Category: CRM Strategy

CRM Commandments

JD Sports: How’s the King of Trainers Treating Customers?

Welcome to episode 36 of PostFunnel’s Seven CRM Commandments series, where we get to JD Sports Fashion plc.

“Supplying the latest and greatest branded street-style and sports fashion goods for over 30 years, with 1000s of exclusive products,” is how they put it – but is JD Sports running healthy customer relationships basics?

Let’s find out.

1. Be Transparent 9/10

On – JD sports provides key facts on the brand’s overall wellbeing – trading updates, employee headcounts, YoY revenue, profit earned before taxes, and more.

In addition, Business Live reported that “Sportswear giant JD Sports has snapped up US trainer retailer Shoe Palace for 325 million dollars (£243.8 million).”

Peter Cowgill, executive chairman of JD Sports Fashion, said: “We are confident that our combined fascias will provide us with the flexibility and expertise to fulfil our mutual ambition of becoming a prime customer destination for sneakers and lifestyle apparel in the United States.”

Finally, though, the fact that this unflattering story on The Sun did not include any comment from JD themselves costs them a point here.

2. Incentives and Perks 10/10

We were prompted with the following popup message when first logging on to the site:

At the top of the brand’s homepage, this bonus code promo appears:

The brand also has an entire Offer Page with deals up to 50% off:

And there are student discounts on offer too:

That’s certainly enough to get a perfect score in our book!

3. Be Relevant 10/10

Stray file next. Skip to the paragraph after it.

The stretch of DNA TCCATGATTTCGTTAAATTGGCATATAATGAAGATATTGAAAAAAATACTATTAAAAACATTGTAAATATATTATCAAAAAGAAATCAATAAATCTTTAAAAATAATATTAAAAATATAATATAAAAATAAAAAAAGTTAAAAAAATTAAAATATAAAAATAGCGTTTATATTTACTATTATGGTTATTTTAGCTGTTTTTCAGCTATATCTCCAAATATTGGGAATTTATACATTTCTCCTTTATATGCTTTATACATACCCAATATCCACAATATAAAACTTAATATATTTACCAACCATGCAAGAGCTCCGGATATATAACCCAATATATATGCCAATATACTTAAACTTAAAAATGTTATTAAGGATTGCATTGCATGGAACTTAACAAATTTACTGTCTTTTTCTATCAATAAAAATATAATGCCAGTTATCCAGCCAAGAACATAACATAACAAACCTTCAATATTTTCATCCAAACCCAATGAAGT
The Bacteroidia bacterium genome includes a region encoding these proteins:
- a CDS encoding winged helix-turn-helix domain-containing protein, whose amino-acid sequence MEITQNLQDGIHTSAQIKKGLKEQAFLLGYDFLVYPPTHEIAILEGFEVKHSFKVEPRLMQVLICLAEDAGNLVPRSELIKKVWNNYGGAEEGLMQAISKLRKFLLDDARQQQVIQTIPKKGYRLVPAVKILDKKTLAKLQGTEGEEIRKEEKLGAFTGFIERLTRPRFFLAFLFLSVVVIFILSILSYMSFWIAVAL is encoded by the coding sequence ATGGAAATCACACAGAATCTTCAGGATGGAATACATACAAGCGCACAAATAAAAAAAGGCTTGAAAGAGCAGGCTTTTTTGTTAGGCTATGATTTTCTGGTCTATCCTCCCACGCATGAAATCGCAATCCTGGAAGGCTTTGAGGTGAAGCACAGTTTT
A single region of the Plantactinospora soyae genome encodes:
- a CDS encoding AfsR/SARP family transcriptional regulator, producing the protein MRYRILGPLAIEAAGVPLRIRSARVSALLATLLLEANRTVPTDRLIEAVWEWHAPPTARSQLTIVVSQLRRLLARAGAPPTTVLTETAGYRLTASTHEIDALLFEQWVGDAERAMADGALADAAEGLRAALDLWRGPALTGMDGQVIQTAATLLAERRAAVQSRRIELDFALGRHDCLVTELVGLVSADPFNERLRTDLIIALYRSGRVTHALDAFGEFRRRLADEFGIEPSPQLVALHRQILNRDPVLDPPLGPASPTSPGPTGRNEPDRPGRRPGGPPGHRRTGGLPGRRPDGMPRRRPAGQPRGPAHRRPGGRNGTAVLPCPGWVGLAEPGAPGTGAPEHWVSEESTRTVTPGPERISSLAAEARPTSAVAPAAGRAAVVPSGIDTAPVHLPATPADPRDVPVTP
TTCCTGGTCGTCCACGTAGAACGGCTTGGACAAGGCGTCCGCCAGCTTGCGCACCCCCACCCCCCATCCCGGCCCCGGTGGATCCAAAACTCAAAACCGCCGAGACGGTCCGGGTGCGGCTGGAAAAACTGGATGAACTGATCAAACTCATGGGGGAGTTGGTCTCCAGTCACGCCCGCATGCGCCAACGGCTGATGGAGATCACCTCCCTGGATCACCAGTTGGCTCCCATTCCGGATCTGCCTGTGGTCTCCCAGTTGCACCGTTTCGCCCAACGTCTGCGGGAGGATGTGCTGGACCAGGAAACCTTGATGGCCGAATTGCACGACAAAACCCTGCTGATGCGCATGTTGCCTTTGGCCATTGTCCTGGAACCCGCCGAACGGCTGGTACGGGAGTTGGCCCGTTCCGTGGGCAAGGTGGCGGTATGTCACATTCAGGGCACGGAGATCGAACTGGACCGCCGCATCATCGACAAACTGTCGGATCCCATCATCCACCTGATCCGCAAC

Both banners at the bottom of the brand’s HP – Fitness Fits (taken from home) and Loungewear Looks – are relevant for these times as we still spend more time at home due to the lingering pandemic.

In addition, the brand has added a COVID-19 section to their FAQ page detailing the safety measures they are taking in their stores to combat the virus.

The brand also details various delivery, returns, and payment options that have been altered for customers to shop more conveniently, including click and collect options.

You can read more about it in their newly added lockdown FAQs:

4. Be Helpful 5/10

Asides from focusing on sustainability, the environment, and energy consumption as well as committing to battle modern slavery– we couldn’t find ways in which the brand has been helpful or given back to its community during this whirlwind of a year.

Especially now, customers want to know that your brand stands for something and that you’re “doing good.” This creates trust and loyalty – which ultimately means – more return customers.

See Pets at Home and Target for examples of brands that have aced it in this commandment.

5. Realtime Personalization 7/10

First, to get a localized shopping experience, we were asked to choose our country of residence when entering the site:

After adding white sneakers to our shopping cart, we were presented with “Customers also viewed” item suggestions.

However, when going back to the brand’s HP – nothing was personalized to display more products of our interest.

Though no realtime re-targeting efforts were made by the brand on our social media accounts – about an hour later – when browsing the net – we were presented with a Banner Ad promoting JD sports sneakers: